“Logic will get you from A to B.
Imagination will take you everywhere.”
My name is Sam Glenn and for the past 20 years, companies and associations from every type of industry, have hired me for one very specific purpose. They want an exceptional conference opening that captures the human attention, creates focus, produces energy and promotes engagement for the balance of their event. It sounds like a mouthful, but a conference opening is the one segment that sets the tone for the rest of the conference.
The opening session either creates focus, enthusiasm and engagement or it’s business as usual and hoping for the best.
How do you know if you need to upgrade your conference opening session?
One big sign is if the best seat in the house is located anywhere in the back of the meeting room away from the front. If attendees scramble to fill up the back of a conference room first, it should communicate that people do not fully trust the stage or agenda of presentations that will be taking place. Their frame of reference for this reasoning is based on past conference experiences. They feel the safer place is away from the front or stage area. The good news is, with a little strategic planning, this can easily be adjusted. The front of a meeting room should be like a magnet that draws people in with readiness and excitement.
So, let’s play this out a little — let’s say your company is planning their annual conference for leadership. Your event will be held in Orlando, Florida. Most everyone arrives the day before the conference officially begins and there is an opening cocktail reception that evening. Then the next morning, breakfast starts at 7-7:30 and 8 am sharp the conference opening starts. The day is filled with general sessions, workshops, concurrent breakouts, networking, training, possible team building and extra curricular activities. The next few days are jammed packed with learning, and more networking and activities. By the time the conference is over, you are pretty much ready for a 12 hour nap. Sound familiar yet?
The question is, how will you (your company or association) start your event knowing that everyone is going to need a lot of energy and focus to be engaging, learn and participate???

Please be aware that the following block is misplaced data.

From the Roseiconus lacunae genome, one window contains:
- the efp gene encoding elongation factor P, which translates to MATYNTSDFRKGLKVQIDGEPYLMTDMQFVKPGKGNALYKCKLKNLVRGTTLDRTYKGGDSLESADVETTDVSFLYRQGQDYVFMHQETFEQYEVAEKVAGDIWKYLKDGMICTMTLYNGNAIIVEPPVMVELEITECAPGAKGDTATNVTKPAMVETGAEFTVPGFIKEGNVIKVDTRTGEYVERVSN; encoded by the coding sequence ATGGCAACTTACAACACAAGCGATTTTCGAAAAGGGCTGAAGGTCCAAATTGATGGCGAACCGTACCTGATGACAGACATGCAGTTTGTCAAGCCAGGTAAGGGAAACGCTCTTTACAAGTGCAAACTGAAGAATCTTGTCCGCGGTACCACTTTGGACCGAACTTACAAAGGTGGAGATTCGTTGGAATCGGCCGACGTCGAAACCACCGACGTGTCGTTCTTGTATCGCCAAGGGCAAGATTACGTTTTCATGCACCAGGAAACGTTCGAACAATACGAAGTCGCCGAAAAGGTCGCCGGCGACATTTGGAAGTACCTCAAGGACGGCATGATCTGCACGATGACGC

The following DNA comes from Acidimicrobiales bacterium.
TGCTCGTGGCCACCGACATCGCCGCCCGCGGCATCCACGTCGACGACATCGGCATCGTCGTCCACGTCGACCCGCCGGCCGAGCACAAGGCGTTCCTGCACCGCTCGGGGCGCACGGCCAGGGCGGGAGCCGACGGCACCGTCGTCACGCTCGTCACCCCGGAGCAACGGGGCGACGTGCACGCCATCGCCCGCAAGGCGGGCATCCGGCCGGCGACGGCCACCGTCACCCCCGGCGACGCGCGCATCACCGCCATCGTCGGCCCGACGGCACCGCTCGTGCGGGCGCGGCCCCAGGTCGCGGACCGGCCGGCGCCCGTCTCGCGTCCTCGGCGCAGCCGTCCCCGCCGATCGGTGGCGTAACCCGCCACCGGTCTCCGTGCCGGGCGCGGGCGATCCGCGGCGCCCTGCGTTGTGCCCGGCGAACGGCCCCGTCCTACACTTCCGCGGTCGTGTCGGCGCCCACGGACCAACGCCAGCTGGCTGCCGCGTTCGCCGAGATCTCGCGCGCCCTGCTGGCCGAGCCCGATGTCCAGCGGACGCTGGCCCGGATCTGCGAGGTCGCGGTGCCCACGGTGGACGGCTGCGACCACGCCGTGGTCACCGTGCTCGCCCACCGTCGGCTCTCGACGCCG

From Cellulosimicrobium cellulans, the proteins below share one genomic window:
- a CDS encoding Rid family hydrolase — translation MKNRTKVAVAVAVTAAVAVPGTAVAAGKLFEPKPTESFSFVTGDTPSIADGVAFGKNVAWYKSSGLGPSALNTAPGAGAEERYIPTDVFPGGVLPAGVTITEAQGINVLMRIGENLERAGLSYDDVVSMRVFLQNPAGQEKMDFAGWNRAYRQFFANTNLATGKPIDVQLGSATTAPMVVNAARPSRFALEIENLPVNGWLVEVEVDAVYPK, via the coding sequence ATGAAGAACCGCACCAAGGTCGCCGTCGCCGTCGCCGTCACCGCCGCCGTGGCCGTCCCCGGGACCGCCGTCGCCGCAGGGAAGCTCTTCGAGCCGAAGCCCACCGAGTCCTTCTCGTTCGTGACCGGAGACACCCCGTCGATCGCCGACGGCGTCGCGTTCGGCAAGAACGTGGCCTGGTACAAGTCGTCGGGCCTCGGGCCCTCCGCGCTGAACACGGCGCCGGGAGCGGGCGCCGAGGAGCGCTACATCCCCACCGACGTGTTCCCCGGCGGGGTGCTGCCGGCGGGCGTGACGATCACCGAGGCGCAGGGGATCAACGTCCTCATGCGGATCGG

Some organizations stick to the same format year after year because they are simply afraid to change or fear resistance from attendees. Let’s be real, nobody really loves change, but do you know what conference attendees dislike even more than change? A boring -no life -put you to sleep – same as usual opening session. Trust me, I give 100 + speeches per year, and after 20 years of doing this professionally, you pick up on what works and what doesn’t. If people aren’t engaged, then what’s the point of being there?
When you are planning your company or association conference
It’s important to understand the two most memorable or what I call “stick with people” moments to any event are – the opening and closing. Again, for the sake of this article, I’m gong to focus on the opening because the opening is the key segment that defines everything else.
Think of it this way – do you have a favorite sports team? Do you like when they won? Of course you do. Now, what do you think a winning coach might say to “your” personal favorite sports team before game time? Do you think the coach gets everyone pumped up, focused and ready to play? Or do you think the coach simply tells the players to hope for the best? If you had to pick an option for your personal favorite sports team, which option might you pick? When you want people to win, hoping for the best is simply not a winning strategy. The game plan must consist of raising the energy level, establishing focus and preparing for engagement.